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School of Geography

Julia Tavares Julia Tavares

Contact details


School of Geography
University of Leeds
University Road
Leeds LS2 9JT   UK

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gyjvt

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Project title

Hydraulic properties of Amazonian trees: spatial variation and consequences of vulnerability to drought

Project overview

Climate change is predicted to increase the incidence, duration and severity of Amazonian droughts. To predict how tropical forests will respond to future climate change, it is extremely important to understand the physiological mechanisms which are driving drought stress at species level. Furthermore, it is necessary to know the diversity of drought tolerance of tropical trees.

The tree hydraulic traits varies within and across species, largely due differences in theirs foliar and xylem structures. However, there is some genetic plasticity and they can acclimate to environmental variations.

Thereby, the main goal of this thesis is to expand the understandings of how vulnerability to drought varies across tropical forests.

Aim

The overall aim of this project is to investigate how is the variation of tree hydraulic traits within and across Amazonian forests, also how these properties can drive responses of tropical forests to drought.

Main questions

The central questions of this study are:

  1. How do key tree hydraulic traits associated with drought resistance vary across Amazonian rainforests?
  2. What are the relative roles of climate vs. taxonomic identity in driving variation in these traits across the Amazonian basin?
  3. Are hydraulic traits good predictors of seasonal and interannual variation in tree growth within and across Amazonian forests?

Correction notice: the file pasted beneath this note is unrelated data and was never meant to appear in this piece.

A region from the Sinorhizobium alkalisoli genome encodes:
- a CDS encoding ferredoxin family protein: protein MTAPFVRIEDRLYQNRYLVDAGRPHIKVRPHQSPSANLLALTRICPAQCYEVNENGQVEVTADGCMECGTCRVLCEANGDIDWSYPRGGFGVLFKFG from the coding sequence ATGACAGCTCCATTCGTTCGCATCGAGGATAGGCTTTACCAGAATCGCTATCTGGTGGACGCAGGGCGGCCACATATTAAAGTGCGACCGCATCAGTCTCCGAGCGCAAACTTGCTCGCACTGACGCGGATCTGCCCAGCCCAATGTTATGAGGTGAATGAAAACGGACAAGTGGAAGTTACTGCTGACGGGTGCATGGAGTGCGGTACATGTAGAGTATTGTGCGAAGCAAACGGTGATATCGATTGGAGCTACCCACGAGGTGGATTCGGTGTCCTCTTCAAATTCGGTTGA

4. Are these hydraulic properties good predictors of drought-induced tree mortality within and across Amazonian forests?
  5. What is the effected of future drought scenarios on forest structure and functional composition?

Approach

To answer these questions it will be used tree different kind of approaches: field data collection, analyses of existing database and individual-based modelling (TFS model – Trait-based Forest Simulator)

Research Affiliations

Funding

Awards/grants/prizes

2013 – Awarded at the XVI Brazilian Remote Sensing Symposium for the presented study “Object-based image analysis (OBIA) for image classification of leaf phenology monitoring in Central Amazon”.

Short Curriculum Vitae

  • 2013-2014 Assistant Researcher at National Institute of Science and Technology for the Environmental Services of Amazonia (INCT-Servamb/BRAZIL)
  • 2011-2013 MSc in Ecology at Nacional Institute for Amazonian Research (INPA), Amazonas State, Brazil
  • 2006-2010 Undergraduate in Biological Science at Universidade Federal Rural do Rio de Janeiro (UFRRJ), Rio de Janeiro State, Brazil

Full CV: http://lattes.cnpq.br/6941210631272619